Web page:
In the boundary terms, Γrepresents the outwardly-oriented boundary (a vector). When the
boundary terms vanish, one is left with
d
dt H0ÑHH0,(4)
which gives energy conservation for the total energy. The total energy is clearly non-negative,
being the sum of non-negative quantities, and thus one may write
0ď
Bw
Bt
D
ďd2H0
ρh,(5)
which is a bound on the growth of the solution.
2.2 Modes
In general, one can attempt to find a solution by decomposing wonto a series of modes, in
the following way [7]
w
M
ÿ
m1
Φmpx,yqAmsinpωmt`ζmq(6)
where Mis, in theory, infinite, but it is understood to be a finite integer for any practical ap-
plication. The expansion above is valid is valid in the lossless, unforced case. The modal
phases ζmand modal amplitudes Ammay be determined from initial conditions. The modal
shapes Φmpx,yqmust satisfy the prescribed boundary conditions, and they also have to form a
complete, orthogonal set over D(in the sense of L2function spaces.) It is also assumed that
}Φm}D1,@m. When (6) is substituted into (1) (with cP0), one obtains
ω2
mΦmD
ρh
∆∆Φm´T0
ρh
∆Φm,@mP r1,Ms.(7)
3
This equation is the eigenvalue problem that must be solved in order to find the eigenfre-
quencies ωm. In order to do so, both sides are multiplied by Φn, and an inner product is
taken. Because of the assumption that the modes are orthogonal, and because they satisfy
the boundary conditions, one gets (after integration by parts)
ω2
m}Φm}2
DT0
ρh}∇Φm}2
D`D
ρh}∆Φm}2
D.(8)
When loss and forcing are present in the system, the assumption that the time component
oscillates sinusoidally is not any more valid. Hence, (6) must be modified in the following way
w
M
ÿ
m1
qmΦmpx,yq,(9)
for unknown qm. This is now substituted back into (1), and an inner product is taken with Φn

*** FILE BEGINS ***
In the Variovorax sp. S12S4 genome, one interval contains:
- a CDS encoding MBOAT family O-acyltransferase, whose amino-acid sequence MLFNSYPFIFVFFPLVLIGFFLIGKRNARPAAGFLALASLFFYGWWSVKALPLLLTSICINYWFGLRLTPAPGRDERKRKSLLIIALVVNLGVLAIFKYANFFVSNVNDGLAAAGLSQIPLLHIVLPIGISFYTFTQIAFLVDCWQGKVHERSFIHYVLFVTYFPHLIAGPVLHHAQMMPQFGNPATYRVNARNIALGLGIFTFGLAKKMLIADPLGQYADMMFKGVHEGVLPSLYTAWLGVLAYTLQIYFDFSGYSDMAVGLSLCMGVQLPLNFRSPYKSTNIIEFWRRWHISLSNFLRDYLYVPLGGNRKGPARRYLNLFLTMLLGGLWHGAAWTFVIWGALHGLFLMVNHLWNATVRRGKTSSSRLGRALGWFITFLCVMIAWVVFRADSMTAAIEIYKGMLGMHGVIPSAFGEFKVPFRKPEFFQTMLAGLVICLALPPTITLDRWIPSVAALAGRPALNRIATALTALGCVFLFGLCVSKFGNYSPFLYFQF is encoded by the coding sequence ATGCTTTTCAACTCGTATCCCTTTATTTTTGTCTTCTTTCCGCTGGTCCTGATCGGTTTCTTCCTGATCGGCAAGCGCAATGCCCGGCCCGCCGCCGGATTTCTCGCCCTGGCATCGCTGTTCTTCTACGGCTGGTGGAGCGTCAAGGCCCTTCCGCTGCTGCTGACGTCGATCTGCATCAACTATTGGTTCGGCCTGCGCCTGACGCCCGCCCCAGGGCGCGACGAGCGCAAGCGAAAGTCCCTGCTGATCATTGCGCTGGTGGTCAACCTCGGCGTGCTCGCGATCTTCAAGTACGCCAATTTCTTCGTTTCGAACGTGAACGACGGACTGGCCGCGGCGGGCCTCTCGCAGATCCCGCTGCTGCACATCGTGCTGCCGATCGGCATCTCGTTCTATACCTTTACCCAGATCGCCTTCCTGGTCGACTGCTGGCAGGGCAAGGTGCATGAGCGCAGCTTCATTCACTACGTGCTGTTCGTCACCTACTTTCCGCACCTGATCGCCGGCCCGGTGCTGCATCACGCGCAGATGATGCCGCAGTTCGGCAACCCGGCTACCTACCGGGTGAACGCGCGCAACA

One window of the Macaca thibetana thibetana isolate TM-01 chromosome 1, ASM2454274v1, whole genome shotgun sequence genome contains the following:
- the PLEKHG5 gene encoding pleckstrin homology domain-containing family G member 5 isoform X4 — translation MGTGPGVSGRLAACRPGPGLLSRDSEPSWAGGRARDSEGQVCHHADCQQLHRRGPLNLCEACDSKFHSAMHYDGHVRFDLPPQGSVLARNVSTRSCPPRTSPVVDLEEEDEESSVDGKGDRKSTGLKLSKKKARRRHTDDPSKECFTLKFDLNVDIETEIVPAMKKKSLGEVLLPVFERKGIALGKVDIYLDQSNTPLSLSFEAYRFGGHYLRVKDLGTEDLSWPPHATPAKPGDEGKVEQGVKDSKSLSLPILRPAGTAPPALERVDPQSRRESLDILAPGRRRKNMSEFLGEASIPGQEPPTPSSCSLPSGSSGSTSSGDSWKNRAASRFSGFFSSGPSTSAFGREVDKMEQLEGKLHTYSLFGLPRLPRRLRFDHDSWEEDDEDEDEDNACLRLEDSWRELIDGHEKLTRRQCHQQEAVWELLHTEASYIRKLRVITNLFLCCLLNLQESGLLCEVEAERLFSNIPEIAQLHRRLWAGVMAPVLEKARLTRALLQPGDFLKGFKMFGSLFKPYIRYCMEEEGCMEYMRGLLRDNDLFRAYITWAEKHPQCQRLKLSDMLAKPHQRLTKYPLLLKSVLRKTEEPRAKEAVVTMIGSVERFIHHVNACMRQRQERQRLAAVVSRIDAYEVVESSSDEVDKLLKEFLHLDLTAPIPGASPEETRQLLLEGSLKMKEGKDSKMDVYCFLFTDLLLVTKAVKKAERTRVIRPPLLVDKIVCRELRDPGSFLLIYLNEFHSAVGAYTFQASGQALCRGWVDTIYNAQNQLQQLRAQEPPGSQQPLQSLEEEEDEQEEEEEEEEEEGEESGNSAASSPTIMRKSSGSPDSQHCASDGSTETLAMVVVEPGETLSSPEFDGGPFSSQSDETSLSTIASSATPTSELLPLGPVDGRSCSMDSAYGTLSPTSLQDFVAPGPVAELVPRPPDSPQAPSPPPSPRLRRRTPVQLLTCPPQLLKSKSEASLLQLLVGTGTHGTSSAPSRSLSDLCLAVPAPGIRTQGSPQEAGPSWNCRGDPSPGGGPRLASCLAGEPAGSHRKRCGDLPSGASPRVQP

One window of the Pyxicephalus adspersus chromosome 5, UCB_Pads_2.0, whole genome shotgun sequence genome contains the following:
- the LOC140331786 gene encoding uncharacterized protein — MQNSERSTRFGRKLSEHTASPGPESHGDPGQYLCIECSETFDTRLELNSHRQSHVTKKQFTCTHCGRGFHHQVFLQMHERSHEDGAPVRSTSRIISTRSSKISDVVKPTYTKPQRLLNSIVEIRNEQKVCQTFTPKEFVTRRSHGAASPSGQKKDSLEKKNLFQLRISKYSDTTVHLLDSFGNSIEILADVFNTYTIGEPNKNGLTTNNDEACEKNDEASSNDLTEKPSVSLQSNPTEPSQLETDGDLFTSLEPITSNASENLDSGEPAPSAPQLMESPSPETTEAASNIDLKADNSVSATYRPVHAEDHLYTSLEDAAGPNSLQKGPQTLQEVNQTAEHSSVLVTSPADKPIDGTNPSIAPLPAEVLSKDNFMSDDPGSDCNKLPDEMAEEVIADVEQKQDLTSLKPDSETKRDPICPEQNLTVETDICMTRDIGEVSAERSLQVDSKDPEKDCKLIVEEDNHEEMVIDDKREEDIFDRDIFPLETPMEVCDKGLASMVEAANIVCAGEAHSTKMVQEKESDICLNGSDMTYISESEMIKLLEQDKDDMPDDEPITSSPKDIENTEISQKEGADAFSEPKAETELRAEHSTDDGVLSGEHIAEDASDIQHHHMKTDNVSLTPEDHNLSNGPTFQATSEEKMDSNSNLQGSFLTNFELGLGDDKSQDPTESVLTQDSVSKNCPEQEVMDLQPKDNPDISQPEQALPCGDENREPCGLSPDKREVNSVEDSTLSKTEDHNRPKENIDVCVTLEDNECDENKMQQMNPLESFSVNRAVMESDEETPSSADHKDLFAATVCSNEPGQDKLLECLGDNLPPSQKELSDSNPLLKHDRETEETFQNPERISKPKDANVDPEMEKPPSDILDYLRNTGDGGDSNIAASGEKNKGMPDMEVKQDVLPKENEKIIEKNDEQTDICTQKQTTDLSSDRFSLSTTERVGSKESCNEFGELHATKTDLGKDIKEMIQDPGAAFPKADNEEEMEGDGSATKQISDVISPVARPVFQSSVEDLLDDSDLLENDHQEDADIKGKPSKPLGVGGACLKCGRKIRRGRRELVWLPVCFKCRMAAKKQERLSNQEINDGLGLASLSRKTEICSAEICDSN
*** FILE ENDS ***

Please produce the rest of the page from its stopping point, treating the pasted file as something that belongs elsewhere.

on both sides. Recalling (7), one gets
:
qm`ω2
mqm`2cm9
qm´Φmpxp,ypq
ρhPptq “ 0,@mP r0,Ms.(10)
where the dot notation is used to indicate the time derivative (the qms are functions of time
only.) This is a system of uncoupled harmonic oscillators, with loss and forcing. Notice that
the loss coefficients cmcan now be set mode by mode, and not just globally like in (1). Finally,
notice that, by virtue of (8), and by modal orthogonality arguments, the total energy in (2) can
be written as
H
M
ÿ
m1
Hm
M
ÿ
m1
ρh
2«ˆBqm
Bt˙2
`ω2
mq2
m,(11)
and hence the energy is the sum of independent contributions coming from each one of the
modes.
3 Numerical Solution
In the previous section, the modal decomposition was developed in a general form. So long as
one is able to obtain the modal shapes Φm, the eigenfrequencies can be calculated by means
of (8), and then the time evolution of the modal coordinates can be calculated from (10). In
general, a closed form solution for Φmis not available, but a few cases represent an exception.
Consider simply-supported boundary conditions, ww0on Γ. For such conditions, the
functions
Φmpx,yq “ d4
LxLy
sin m1πx
Lx
sin m2πy
Ly
,pm1,m2q P Z`(12)